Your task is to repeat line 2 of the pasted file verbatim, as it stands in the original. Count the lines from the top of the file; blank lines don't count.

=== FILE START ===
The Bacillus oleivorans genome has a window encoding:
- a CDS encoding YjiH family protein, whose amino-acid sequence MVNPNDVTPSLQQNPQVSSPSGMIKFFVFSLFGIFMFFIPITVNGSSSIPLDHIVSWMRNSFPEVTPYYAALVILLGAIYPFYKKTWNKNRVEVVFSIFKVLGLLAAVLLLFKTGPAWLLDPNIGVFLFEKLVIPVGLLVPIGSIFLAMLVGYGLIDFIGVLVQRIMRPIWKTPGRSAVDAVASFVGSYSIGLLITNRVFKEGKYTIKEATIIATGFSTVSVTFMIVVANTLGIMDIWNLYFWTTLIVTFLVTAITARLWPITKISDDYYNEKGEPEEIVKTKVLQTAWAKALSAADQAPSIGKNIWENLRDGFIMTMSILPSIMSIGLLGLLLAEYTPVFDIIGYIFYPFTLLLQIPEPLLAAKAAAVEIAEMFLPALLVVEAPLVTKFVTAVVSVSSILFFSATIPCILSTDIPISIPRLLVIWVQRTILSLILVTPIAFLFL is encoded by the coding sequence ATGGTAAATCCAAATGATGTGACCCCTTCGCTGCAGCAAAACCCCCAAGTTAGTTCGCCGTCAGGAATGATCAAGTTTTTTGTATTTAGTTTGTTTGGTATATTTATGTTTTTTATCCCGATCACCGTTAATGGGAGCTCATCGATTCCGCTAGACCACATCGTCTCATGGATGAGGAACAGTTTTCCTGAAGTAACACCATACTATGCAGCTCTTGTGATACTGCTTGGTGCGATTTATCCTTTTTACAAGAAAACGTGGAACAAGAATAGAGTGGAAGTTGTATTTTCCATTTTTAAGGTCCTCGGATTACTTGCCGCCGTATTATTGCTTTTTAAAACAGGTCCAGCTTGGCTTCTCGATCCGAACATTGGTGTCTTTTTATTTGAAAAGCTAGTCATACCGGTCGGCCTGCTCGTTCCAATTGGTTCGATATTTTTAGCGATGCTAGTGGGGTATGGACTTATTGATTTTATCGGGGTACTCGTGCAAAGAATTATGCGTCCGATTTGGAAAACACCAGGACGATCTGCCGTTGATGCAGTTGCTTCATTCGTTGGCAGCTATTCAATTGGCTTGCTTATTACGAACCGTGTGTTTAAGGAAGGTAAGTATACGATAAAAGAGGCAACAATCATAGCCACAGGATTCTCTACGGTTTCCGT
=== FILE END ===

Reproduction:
- a CDS encoding YjiH family protein, whose amino-acid sequence MVNPNDVTPSLQQNPQVSSPSGMIKFFVFSLFGIFMFFIPITVNGSSSIPLDHIVSWMRNSFPEVTPYYAALVILLGAIYPFYKKTWNKNRVEVVFSIFKVLGLLAAVLLLFKTGPAWLLDPNIGVFLFEKLVIPVGLLVPIGSIFLAMLVGYGLIDFIGVLVQRIMRPIWKTPGRSAVDAVASFVGSYSIGLLITNRVFKEGKYTIKEATIIATGFSTVSVTFMIVVANTLGIMDIWNLYFWTTLIVTFLVTAITARLWPITKISDDYYNEKGEPEEIVKTKVLQTAWAKALSAADQAPSIGKNIWENLRDGFIMTMSILPSIMSIGLLGLLLAEYTPVFDIIGYIFYPFTLLLQIPEPLLAAKAAAVEIAEMFLPALLVVEAPLVTKFVTAVVSVSSILFFSATIPCILSTDIPISIPRLLVIWVQRTILSLILVTPIAFLFL is encoded by the coding sequence ATGGTAAATCCAAATGATGTGACCCCTTCGCTGCAGCAAAACCCCCAAGTTAGTTCGCCGTCAGGAATGATCAAGTTTTTTGTATTTAGTTTGTTTGGTATATTTATGTTTTTTATCCCGATCACCGTTAATGGGAGCTCATCGATTCCGCTAGACCACATCGTCTCATGGATGAGGAACAGTTTTCCTGAAGTAACACCATACTATGCAGCTCTTGTGATACTGCTTGGTGCGATTTATCCTTTTTACAAGAAAACGTGGAACAAGAATAGAGTGGAAGTTGTATTTTCCATTTTTAAGGTCCTCGGATTACTTGCCGCCGTATTATTGCTTTTTAAAACAGGTCCAGCTTGGCTTCTCGATCCGAACATTGGTGTCTTTTTATTTGAAAAGCTAGTCATACCGGTCGGCCTGCTCGTTCCAATTGGTTCGATATTTTTAGCGATGCTAGTGGGGTATGGACTTATTGATTTTATCGGGGTACTCGTGCAAAGAATTATGCGTCCGATTTGGAAAACACCAGGACGATCTGCCGTTGATGCAGTTGCTTCATTCGTTGGCAGCTATTCAATTGGCTTGCTTATTACGAACCGTGTGTTTAAGGAAGGTAAGTATACGATAAAAGAGGCAACAATCATAGCCACAGGATTCTCTACGGTTTCCGT